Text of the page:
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Biophys J. 2005 Jun;88(6):4223-31. Epub 2005 Mar 18.

Topography and mechanical properties of single molecules of type I collagen using atomic force microscopy.

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  • 1Bone and Mineral Centre, Department of Medicine, University College London, UK. l.bozec@ucl..ac.uk

Abstract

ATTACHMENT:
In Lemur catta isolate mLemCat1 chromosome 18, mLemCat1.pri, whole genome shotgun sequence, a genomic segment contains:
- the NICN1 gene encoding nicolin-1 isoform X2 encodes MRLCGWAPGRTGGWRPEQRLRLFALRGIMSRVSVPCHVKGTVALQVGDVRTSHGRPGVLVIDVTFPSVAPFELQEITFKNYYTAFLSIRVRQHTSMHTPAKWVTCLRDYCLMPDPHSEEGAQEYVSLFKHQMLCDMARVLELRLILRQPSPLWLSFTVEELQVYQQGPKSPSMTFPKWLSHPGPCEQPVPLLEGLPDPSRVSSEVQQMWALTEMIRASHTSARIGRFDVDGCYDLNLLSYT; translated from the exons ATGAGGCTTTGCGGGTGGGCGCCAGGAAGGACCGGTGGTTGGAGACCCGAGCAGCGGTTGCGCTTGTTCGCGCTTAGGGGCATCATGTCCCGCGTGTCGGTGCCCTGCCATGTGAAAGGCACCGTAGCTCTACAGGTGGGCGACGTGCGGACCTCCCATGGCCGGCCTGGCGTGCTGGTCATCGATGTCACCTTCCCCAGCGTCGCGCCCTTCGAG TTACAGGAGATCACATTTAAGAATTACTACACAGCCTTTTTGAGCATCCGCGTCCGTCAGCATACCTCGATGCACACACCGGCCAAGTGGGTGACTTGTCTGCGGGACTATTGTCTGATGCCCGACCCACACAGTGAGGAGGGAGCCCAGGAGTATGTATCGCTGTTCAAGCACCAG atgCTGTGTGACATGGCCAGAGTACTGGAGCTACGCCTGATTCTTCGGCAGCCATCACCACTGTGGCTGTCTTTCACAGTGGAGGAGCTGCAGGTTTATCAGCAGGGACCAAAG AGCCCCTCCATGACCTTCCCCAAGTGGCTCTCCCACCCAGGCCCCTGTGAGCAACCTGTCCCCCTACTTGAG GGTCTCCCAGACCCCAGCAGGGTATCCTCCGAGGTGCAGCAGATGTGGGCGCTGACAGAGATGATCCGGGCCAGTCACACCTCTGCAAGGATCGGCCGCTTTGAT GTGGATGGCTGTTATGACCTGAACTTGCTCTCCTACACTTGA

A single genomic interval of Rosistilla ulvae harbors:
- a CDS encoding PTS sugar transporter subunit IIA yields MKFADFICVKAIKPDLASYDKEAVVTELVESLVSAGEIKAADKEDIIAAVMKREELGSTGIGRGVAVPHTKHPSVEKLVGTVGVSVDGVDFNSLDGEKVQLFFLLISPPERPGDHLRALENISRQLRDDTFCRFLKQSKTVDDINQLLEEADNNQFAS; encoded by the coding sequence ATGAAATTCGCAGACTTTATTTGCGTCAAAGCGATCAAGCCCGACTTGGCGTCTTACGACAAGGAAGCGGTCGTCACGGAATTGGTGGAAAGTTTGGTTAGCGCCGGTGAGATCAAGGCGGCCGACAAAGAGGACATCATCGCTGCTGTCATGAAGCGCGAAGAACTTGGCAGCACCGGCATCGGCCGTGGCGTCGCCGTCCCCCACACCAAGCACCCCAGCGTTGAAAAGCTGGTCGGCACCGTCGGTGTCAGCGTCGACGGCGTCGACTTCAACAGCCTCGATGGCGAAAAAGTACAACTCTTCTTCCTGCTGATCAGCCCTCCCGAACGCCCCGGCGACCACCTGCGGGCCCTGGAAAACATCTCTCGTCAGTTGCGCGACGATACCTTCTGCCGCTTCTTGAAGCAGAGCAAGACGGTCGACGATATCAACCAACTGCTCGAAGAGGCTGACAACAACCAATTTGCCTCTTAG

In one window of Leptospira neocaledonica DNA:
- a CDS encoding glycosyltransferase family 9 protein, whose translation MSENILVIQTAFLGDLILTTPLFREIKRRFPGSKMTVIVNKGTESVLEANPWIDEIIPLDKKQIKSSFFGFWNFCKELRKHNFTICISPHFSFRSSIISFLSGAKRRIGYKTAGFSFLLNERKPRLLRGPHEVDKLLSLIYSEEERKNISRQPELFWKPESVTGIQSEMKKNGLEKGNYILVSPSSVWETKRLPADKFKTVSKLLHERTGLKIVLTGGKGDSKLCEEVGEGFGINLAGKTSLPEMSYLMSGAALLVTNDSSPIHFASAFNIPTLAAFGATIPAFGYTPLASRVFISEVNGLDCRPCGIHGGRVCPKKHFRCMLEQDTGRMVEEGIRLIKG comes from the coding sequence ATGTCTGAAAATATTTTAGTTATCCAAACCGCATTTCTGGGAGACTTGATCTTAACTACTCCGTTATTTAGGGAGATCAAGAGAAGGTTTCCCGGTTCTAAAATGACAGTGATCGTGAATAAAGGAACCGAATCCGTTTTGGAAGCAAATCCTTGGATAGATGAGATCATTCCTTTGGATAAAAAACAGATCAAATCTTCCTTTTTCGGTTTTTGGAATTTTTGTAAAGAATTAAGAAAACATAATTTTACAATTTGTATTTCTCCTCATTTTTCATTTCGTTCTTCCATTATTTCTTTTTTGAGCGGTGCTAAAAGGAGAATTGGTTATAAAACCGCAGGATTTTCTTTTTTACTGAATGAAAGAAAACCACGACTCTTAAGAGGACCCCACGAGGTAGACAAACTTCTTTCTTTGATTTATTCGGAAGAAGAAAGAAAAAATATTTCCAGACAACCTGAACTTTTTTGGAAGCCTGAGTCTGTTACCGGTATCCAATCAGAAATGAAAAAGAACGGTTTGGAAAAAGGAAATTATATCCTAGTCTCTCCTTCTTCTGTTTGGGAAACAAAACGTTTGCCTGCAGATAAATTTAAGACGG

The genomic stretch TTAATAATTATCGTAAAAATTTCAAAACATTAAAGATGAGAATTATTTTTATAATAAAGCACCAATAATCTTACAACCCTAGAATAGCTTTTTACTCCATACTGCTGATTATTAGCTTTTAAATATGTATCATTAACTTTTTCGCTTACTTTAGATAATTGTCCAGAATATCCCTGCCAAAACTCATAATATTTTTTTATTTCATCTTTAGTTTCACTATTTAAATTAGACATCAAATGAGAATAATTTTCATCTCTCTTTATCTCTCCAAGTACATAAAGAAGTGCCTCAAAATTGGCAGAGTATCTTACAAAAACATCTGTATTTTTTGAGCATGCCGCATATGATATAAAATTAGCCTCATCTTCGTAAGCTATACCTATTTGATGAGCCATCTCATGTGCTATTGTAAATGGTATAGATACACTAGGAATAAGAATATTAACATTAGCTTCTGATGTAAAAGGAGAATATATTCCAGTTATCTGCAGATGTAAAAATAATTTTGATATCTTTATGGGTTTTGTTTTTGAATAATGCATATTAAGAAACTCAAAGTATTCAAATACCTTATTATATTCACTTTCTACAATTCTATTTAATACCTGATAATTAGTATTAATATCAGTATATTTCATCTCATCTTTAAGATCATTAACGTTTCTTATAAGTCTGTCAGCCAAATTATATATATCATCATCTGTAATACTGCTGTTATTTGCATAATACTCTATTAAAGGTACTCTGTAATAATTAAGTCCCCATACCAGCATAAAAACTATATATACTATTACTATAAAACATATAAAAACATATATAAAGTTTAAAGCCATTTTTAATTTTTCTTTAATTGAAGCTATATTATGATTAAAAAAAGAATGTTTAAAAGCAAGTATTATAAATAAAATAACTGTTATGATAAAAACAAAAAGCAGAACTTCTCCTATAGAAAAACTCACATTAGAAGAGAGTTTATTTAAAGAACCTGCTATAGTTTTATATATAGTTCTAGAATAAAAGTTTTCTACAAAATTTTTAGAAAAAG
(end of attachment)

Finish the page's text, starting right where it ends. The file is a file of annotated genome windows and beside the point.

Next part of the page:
Although the mechanical behavior of tendon and bone has been studied for decades, there is still relatively little understanding of the molecular basis for their specific properties. Thus, despite consisting structurally of the same type I collagen, bones and tendons have evolved to fulfill quite different functions in living organisms. In an attempt to understand the links between the mechanical properties of these collageneous structures at the macro- and nanoscale, we studied trimeric type I tropocollagen molecules by atomic force microscopy, both topologically and by force spectroscopy. High-resolution imaging demonstrated a mean (+/- SD) contour length of (287 +/- 35) nm and height of (0.21 +/- 0.03) nm. Submolecular features, namely the coil-pitch of the molecule, were also observed, appearing as a repeat pattern along the length of the molecule, with a length of approximately 8 nm that is comparable to the theoretical value. Using force spectroscopy, we established the stretching pattern of the molecule, where both the mechanical response of the molecule and pull-off peak are convoluted in a single feature. By interpreting this response with a wormlike chain model, we extracted the value of the effective contour length of the molecule at (202 +/- 5) nm. This value was smaller than that given by direct measurement, suggesting that the entire molecule was not being stretched during the force measurements; this is likely to be related to the absence of covalent binding between probe, sample, and substrate in our experimental procedure.

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